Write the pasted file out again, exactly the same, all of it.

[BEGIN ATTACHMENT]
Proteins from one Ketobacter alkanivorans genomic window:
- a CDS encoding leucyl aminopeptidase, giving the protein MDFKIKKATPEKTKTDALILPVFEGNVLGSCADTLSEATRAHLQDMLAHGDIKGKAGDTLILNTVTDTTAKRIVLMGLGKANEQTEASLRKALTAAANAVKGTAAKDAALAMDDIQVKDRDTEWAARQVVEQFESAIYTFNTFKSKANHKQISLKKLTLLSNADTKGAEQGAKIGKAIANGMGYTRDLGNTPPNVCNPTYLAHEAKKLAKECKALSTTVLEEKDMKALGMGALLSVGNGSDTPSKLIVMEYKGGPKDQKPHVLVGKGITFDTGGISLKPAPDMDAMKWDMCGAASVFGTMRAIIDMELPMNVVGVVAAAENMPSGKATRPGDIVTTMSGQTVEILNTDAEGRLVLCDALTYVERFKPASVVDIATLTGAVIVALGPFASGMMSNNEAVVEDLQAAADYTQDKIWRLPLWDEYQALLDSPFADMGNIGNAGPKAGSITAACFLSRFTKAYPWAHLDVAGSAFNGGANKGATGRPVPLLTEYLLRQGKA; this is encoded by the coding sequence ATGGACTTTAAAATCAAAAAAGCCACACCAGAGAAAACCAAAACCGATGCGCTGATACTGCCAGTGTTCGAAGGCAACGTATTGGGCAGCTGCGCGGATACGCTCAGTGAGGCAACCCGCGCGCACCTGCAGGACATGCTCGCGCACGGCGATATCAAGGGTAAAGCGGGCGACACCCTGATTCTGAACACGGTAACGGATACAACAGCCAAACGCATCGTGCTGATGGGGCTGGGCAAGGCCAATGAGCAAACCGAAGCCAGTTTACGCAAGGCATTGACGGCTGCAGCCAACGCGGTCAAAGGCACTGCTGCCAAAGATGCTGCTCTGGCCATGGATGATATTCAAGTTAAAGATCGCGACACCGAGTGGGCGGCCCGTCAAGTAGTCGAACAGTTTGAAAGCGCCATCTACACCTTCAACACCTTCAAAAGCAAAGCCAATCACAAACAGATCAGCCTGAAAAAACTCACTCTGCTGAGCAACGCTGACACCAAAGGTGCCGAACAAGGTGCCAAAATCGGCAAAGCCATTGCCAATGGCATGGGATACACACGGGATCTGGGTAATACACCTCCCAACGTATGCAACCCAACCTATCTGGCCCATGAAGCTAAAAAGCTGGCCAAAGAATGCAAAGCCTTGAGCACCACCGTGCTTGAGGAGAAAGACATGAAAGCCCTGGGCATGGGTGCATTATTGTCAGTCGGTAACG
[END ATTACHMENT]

Proteins from one Ketobacter alkanivorans genomic window:
- a CDS encoding leucyl aminopeptidase, giving the protein MDFKIKKATPEKTKTDALILPVFEGNVLGSCADTLSEATRAHLQDMLAHGDIKGKAGDTLILNTVTDTTAKRIVLMGLGKANEQTEASLRKALTAAANAVKGTAAKDAALAMDDIQVKDRDTEWAARQVVEQFESAIYTFNTFKSKANHKQISLKKLTLLSNADTKGAEQGAKIGKAIANGMGYTRDLGNTPPNVCNPTYLAHEAKKLAKECKALSTTVLEEKDMKALGMGALLSVGNGSDTPSKLIVMEYKGGPKDQKPHVLVGKGITFDTGGISLKPAPDMDAMKWDMCGAASVFGTMRAIIDMELPMNVVGVVAAAENMPSGKATRPGDIVTTMSGQTVEILNTDAEGRLVLCDALTYVERFKPASVVDIATLTGAVIVALGPFASGMMSNNEAVVEDLQAAADYTQDKIWRLPLWDEYQALLDSPFADMGNIGNAGPKAGSITAACFLSRFTKAYPWAHLDVAGSAFNGGANKGATGRPVPLLTEYLLRQGKA; this is encoded by the coding sequence ATGGACTTTAAAATCAAAAAAGCCACACCAGAGAAAACCAAAACCGATGCGCTGATACTGCCAGTGTTCGAAGGCAACGTATTGGGCAGCTGCGCGGATACGCTCAGTGAGGCAACCCGCGCGCACCTGCAGGACATGCTCGCGCACGGCGATATCAAGGGTAAAGCGGGCGACACCCTGATTCTGAACACGGTAACGGATACAACAGCCAAACGCATCGTGCTGATGGGGCTGGGCAAGGCCAATGAGCAAACCGAAGCCAGTTTACGCAAGGCATTGACGGCTGCAGCCAACGCGGTCAAAGGCACTGCTGCCAAAGATGCTGCTCTGGCCATGGATGATATTCAAGTTAAAGATCGCGACACCGAGTGGGCGGCCCGTCAAGTAGTCGAACAGTTTGAAAGCGCCATCTACACCTTCAACACCTTCAAAAGCAAAGCCAATCACAAACAGATCAGCCTGAAAAAACTCACTCTGCTGAGCAACGCTGACACCAAAGGTGCCGAACAAGGTGCCAAAATCGGCAAAGCCATTGCCAATGGCATGGGATACACACGGGATCTGGGTAATACACCTCCCAACGTATGCAACCCAACCTATCTGGCCCATGAAGCTAAAAAGCTGGCCAAAGAATGCAAAGCCTTGAGCACCACCGTGCTTGAGGAGAAAGACATGAAAGCCCTGGGCATGGGTGCATTATTGTCAGTCGGTAACG